Golder Makes Breakfast a Priority

Golder College Prep, a public 4 year charter high school nestled in the West Town neighborhood of Chicago is part of the Noble Network of Charter Schools. The Noble Network consists of 18 schools.

With one of the lowest breakfast participation rates in the network Golder is the first school to implement Breakfast in the Classroom (BIC), rolling it out March 26, 2019. Two more Noble schools are implementing BIC in May with the rest of the Noble Network to follow in the 2019-2020 school year.

The week prior to implementation 13% of over 600 Golder students participated in breakfast. Breakfast was offered in the cafeteria before school started. “By not having breakfast as part of the school day, it became this thing that students didn’t prioritize. They were running late, didn’t want the hassle of going to pick it up, felt pressure if everyone else wasn’t eating it, or wanted to socialize with their friends instead,” said Vincent Gay, Golder Principal.

Four weeks after implementing BIC nearly 67% of students are participating in breakfast. “Now that breakfast is in the classroom, everyone just eats it,” said Gay.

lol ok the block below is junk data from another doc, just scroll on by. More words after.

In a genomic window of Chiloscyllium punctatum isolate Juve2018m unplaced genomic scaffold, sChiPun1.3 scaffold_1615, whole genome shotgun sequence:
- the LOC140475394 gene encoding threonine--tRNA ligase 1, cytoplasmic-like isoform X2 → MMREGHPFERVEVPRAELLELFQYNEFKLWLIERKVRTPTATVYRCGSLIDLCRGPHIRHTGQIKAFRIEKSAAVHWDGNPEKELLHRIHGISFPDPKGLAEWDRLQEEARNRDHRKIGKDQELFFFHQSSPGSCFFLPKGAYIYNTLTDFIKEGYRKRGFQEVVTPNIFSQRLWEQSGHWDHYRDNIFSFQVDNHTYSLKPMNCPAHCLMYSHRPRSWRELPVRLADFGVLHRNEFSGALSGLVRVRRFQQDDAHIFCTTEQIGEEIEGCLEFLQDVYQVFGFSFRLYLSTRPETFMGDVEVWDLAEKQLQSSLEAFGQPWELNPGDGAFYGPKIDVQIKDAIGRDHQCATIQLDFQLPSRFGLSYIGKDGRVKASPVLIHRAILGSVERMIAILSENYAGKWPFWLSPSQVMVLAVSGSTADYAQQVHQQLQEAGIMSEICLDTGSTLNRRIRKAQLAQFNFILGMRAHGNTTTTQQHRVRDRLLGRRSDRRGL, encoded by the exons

Breakfast in the Classroom at Golder

Golder offers students a hot and cold breakfast daily. The hot breakfast is cooked each morning in Golder’s cafeteria kitchen. The food service staff packages the hot and cold options complete with entrée, fruit, juice, and milk in insulated bags. The bags also contain a roster with student names, menu, and a garbage bag. The insulated bags are delivered to each classroom by 8:00am. The first bell rings at 8:10am for Advisory. During Advisory students grab a breakfast while teachers mark off on the roster who received what. Teachers then take attendance and make announcements. After Advisory ends at 8:30am the food service staff returns for the insulated bags.

Breakfast in the Classroom at Golder is well orchestrated with everyone knowing and playing their part with ease. Gay likes how simple Breakfast After the Bell is in his school. “The way we provide breakfast is not intrusive or disruptive to the classroom nor does it give teachers another job to do.”

In just four weeks Breakfast After the Bell has become ingrained in Golder’s culture. “We couldn’t get rid of Breakfast in the Classroom now because students have connected that is what we do,” said Gay.

Golder student grabbing a breakfast and being marked-off

Carolyn Raeckers, Golder’s Dean of Operations said that teachers have seen an increase in energy and student participation in the classroom since implementing Breakfast in the Classroom.

“Having breakfast readily available to our students in the classroom prioritizes being happy and healthy,” said Raeckers.